Grand jury flags Humboldt County’s ‘poor cash handling’ policies, ‘improper’ accounting practices

Report finds county funds could be open to misuse

Grand jury flags Humboldt County’s ‘poor cash handling’ policies, ‘improper’ accounting practices
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For its final yearly report, the Humboldt County Civil Grand Jury released today its own examination of an independent review of the county’s auditor-controller office, finding issues with the office’s staffing levels and the county’s financial accountability.

The jury found a lack of “adequate” documentation and adherence to state standards, as well as a shortage in various levels of training within several departments. If the county doesn’t get up to par in certain areas of accountability, its money could be in danger of financial misuse, the jury found.

“There is a high risk of fraud in a number of county departments due to their poor cash handling policies and procedures, improper accounting, and a lack of accountability,” the jury wrote.

It additionally found issues between the Human Resources department’s level of cooperation with the auditor-controller’s office. Payroll is handled through Human Resources, but the grand jury says the auditor still “lacks the data” to properly assess payroll disbursement methods.

The jury recommended the county direct the auditor-controller to assess payroll methods in the Human Resources office before Oct. 1.

Karen Paz-Dominguez, the county’s elected auditor-controller, has publicly spoken about issues between her office and Human Resources. She praised the report to the Times-Standard today ahead of releasing her formal responses to the jury’s findings.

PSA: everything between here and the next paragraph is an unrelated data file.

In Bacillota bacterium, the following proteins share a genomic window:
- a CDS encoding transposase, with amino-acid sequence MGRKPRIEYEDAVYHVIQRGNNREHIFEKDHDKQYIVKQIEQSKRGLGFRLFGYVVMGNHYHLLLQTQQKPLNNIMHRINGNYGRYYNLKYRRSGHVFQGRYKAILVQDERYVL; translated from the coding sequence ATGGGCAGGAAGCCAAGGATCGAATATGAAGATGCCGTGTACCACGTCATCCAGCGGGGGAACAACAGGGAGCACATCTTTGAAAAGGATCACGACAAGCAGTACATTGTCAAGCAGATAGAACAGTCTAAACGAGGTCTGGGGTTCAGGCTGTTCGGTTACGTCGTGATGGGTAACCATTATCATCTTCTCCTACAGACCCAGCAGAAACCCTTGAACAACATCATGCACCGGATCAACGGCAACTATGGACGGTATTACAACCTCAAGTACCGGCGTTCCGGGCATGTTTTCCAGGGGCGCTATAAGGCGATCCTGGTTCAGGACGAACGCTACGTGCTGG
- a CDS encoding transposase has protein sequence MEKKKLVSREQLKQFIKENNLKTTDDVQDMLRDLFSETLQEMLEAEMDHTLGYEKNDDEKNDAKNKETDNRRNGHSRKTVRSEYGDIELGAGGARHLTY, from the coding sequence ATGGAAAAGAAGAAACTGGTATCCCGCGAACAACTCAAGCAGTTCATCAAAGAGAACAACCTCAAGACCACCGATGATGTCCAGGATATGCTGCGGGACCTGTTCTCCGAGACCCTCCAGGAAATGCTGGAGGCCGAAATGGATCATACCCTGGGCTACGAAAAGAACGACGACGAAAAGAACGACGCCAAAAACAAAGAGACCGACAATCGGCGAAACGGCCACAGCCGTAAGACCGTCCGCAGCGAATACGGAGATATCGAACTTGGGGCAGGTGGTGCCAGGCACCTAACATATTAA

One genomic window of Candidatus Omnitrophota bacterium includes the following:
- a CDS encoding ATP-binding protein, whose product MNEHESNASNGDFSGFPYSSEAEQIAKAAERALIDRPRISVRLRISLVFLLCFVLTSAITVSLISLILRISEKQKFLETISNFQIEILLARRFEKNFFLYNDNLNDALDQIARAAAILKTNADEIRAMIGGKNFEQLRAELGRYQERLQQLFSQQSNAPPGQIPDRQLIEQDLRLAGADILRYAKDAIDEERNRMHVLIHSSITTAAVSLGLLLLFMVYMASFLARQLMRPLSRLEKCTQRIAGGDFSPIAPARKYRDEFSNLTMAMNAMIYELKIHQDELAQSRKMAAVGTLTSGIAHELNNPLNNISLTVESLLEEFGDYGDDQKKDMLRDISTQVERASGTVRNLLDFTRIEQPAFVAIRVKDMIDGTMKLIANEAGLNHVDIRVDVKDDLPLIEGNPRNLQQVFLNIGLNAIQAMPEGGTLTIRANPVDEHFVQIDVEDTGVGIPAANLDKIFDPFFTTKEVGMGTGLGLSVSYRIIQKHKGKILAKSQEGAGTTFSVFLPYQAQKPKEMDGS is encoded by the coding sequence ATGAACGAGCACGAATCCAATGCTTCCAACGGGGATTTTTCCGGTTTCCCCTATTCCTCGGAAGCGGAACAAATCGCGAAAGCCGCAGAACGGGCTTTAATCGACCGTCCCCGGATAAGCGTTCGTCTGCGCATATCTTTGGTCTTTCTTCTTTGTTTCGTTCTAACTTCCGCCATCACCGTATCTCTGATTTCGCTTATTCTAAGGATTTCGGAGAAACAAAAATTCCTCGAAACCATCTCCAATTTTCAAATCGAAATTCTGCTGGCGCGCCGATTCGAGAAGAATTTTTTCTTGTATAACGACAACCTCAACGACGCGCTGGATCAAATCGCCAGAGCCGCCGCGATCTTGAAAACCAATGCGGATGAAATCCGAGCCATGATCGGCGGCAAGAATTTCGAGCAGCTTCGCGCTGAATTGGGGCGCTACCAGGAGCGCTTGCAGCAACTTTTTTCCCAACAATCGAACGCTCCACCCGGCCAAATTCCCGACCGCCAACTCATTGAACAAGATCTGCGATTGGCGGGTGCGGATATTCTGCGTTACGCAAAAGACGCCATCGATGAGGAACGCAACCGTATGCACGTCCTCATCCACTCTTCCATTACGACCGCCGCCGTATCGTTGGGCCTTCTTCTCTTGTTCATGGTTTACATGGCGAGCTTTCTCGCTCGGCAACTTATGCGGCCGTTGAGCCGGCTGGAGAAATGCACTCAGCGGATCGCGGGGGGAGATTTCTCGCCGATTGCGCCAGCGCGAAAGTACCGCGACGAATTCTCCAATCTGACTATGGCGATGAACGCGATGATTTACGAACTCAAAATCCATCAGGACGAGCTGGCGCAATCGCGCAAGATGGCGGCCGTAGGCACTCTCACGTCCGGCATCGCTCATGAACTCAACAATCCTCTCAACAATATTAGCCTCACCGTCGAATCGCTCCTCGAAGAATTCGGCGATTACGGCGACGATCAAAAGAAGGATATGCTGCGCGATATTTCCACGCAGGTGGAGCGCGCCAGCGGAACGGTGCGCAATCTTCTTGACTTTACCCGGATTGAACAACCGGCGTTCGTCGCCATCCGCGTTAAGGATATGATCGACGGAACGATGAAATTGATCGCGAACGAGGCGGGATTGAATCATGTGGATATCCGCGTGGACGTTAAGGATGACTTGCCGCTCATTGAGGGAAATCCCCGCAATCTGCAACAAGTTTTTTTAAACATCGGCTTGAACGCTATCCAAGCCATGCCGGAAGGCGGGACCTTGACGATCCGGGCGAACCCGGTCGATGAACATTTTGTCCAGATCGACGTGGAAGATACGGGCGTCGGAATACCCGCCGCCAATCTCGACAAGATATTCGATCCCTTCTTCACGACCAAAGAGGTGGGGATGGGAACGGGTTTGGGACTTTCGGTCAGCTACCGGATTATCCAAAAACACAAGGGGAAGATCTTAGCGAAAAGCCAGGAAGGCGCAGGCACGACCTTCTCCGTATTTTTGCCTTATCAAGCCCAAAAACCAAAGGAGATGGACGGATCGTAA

Paz Dominguez

“I was so excited to see the report, because this has all the things I’ve been saying since before I was elected,” she said.

The grand jury’s decision to assess her office at all stemmed from Paz-Dominguez’s public comments at a Board of Supervisors meeting in 2017, where she raised alarm about the office’s practices. At the time, Paz-Dominguez was a staff member in the auditor’s office.

Her comments triggered independent audits of the office by several outside consultants. The grand jury laid out assessments of the consultants’ findings while offering its own recommendations in the published report.

County spokesperson Sean Quincey noted that numerous independent investigations now have found no cases of fraud or misuse of public funds within the county.

“For several months now the entire county has been working closely with the Auditor and several professional leadership and accounting consultants on many of the process-related practices detailed in today’s Grand Jury report,” Quincey wrote in an email.

“We believe many of these changes are positive and will provide for increased transparency,” he continued. “However, what has been stated in prior investigative reports delivered to the Board in open session remains true: it is vital that all departments work well together to achieve real results.”

Quincey went on to point out that “organization-wide changes” should be made with care, given the area’s population size and the county government’s large number of employees.

The grand jury’s report marks its final published set of findings for 2019. The jury’s other assessments released in recent weeks include an assessment of the county’s homelessness problem and an examination of mental health care for inmates at the Humboldt County jail.

Several county officials will now have the opportunity to respond to the jury’s findings, upon the jury’s own request.

Shomik Mukherjee can be reached at 707-441-0504.

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